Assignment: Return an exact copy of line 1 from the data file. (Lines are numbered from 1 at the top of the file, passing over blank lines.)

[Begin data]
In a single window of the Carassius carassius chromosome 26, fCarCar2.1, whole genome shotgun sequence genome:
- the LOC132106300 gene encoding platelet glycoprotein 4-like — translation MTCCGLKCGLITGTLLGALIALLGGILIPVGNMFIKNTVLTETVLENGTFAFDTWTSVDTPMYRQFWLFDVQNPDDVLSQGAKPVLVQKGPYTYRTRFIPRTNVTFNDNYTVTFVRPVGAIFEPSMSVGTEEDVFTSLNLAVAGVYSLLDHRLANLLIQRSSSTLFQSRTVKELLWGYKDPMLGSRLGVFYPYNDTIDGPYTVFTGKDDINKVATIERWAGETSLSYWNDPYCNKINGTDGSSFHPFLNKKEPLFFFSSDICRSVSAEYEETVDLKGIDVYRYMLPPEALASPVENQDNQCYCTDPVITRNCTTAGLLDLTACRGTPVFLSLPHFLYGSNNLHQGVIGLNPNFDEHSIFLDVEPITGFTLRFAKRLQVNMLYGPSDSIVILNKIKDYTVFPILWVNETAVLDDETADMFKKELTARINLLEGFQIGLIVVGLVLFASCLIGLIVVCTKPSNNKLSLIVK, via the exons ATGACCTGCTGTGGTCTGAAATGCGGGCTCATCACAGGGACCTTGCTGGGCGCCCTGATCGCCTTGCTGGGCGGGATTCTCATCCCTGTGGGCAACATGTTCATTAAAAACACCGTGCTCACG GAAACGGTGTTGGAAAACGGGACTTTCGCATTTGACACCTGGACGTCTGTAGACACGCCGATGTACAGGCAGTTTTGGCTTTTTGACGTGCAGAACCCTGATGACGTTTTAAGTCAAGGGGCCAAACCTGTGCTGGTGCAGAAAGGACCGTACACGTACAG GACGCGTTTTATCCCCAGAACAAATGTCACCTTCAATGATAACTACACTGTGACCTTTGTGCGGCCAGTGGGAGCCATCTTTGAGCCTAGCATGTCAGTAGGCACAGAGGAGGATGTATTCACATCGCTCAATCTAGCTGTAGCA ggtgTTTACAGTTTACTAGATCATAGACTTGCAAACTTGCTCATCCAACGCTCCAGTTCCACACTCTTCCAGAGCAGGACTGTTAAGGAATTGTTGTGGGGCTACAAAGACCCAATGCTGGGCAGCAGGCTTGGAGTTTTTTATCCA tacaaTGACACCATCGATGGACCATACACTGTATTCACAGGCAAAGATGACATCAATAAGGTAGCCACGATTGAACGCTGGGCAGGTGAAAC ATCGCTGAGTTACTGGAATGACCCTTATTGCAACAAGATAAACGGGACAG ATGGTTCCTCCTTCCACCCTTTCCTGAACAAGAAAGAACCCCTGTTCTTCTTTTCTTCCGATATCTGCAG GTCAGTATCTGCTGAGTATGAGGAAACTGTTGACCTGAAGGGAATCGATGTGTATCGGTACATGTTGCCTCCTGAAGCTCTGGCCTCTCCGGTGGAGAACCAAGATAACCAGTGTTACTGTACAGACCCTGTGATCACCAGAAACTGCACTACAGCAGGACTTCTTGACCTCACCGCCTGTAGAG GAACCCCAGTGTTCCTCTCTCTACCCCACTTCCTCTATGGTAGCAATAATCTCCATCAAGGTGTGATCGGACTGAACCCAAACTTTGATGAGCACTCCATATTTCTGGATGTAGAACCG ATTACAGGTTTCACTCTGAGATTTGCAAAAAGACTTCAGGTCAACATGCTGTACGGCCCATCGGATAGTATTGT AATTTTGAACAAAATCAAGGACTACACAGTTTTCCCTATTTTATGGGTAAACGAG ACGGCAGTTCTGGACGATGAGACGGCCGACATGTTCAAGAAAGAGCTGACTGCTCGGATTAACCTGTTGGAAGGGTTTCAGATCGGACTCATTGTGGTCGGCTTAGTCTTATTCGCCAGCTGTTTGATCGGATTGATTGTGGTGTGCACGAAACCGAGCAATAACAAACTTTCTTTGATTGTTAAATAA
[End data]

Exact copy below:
In a single window of the Carassius carassius chromosome 26, fCarCar2.1, whole genome shotgun sequence genome: